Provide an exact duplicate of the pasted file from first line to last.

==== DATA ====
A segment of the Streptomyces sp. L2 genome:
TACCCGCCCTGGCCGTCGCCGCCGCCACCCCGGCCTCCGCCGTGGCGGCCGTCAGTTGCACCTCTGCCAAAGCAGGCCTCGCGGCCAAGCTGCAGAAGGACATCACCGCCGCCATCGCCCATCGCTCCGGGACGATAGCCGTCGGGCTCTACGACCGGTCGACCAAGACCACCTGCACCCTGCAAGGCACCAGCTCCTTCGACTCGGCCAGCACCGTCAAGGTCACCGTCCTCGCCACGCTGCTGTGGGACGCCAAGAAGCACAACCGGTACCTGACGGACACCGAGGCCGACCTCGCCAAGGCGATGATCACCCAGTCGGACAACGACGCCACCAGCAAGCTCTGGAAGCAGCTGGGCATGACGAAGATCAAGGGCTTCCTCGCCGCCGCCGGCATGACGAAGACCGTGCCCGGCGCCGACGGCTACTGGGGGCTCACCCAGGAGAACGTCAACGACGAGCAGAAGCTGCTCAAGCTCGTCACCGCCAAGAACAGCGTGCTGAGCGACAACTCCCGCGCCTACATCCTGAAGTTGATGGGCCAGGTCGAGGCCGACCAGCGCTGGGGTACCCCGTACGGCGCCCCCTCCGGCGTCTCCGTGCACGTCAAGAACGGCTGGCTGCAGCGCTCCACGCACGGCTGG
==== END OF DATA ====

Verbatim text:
A segment of the Streptomyces sp. L2 genome:
TACCCGCCCTGGCCGTCGCCGCCGCCACCCCGGCCTCCGCCGTGGCGGCCGTCAGTTGCACCTCTGCCAAAGCAGGCCTCGCGGCCAAGCTGCAGAAGGACATCACCGCCGCCATCGCCCATCGCTCCGGGACGATAGCCGTCGGGCTCTACGACCGGTCGACCAAGACCACCTGCACCCTGCAAGGCACCAGCTCCTTCGACTCGGCCAGCACCGTCAAGGTCACCGTCCTCGCCACGCTGCTGTGGGACGCCAAGAAGCACAACCGGTACCTGACGGACACCGAGGCCGACCTCGCCAAGGCGATGATCACCCAGTCGGACAACGACGCCACCAGCAAGCTCTGGAAGCAGCTGGGCATGACGAAGATCAAGGGCTTCCTCGCCGCCGCCGGCATGACGAAGACCGTGCCCGGCGCCGACGGCTACTGGGGGCTCACCCAGGAGAACGTCAACGACGAGCAGAAGCTGCTCAAGCTCGTCACCGCCAAGAACAGCGTGCTGAGCGACAACTCCCGCGCCTACATCCTGAAGTTGATGGGCCAGGTCGAGGCCGACCAGCGCTGGGGTACCCCGTACGGCGCCCCCTCCGGCGTCTCCGTGCACGTCAAGAACGGCTGGCTGCAGCGCTCCACGCACGGCTGG